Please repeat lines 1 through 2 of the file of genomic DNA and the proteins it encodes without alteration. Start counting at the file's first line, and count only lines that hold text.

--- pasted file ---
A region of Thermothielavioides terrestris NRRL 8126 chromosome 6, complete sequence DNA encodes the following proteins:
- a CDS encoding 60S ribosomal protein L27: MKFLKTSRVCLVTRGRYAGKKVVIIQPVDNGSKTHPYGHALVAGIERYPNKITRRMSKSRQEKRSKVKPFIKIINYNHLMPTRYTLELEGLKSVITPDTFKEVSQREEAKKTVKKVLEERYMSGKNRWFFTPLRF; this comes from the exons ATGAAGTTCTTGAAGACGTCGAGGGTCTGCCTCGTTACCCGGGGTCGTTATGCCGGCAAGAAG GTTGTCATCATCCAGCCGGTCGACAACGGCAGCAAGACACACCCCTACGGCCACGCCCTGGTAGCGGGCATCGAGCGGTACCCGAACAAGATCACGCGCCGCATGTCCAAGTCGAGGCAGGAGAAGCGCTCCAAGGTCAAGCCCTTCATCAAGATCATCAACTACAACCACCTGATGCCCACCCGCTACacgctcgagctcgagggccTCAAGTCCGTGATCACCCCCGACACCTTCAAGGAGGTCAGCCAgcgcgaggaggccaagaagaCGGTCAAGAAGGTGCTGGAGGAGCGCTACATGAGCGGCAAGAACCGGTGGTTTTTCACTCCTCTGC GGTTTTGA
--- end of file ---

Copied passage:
A region of Thermothielavioides terrestris NRRL 8126 chromosome 6, complete sequence DNA encodes the following proteins:
- a CDS encoding 60S ribosomal protein L27: MKFLKTSRVCLVTRGRYAGKKVVIIQPVDNGSKTHPYGHALVAGIERYPNKITRRMSKSRQEKRSKVKPFIKIINYNHLMPTRYTLELEGLKSVITPDTFKEVSQREEAKKTVKKVLEERYMSGKNRWFFTPLRF; this comes from the exons ATGAAGTTCTTGAAGACGTCGAGGGTCTGCCTCGTTACCCGGGGTCGTTATGCCGGCAAGAAG GTTGTCATCATCCAGCCGGTCGACAACGGCAGCAAGACACACCCCTACGGCCACGCCCTGGTAGCGGGCATCGAGCGGTACCCGAACAAGATCACGCGCCGCATGTCCAAGTCGAGGCAGGAGAAGCGCTCCAAGGTCAAGCCCTTCATCAAGATCATCAACTACAACCACCTGATGCCCACCCGCTACacgctcgagctcgagggccTCAAGTCCGTGATCACCCCCGACACCTTCAAGGAGGTCAGCCAgcgcgaggaggccaagaagaCGGTCAAGAAGGTGCTGGAGGAGCGCTACATGAGCGGCAAGAACCGGTGGTTTTTCACTCCTCTGC GGTTTTGA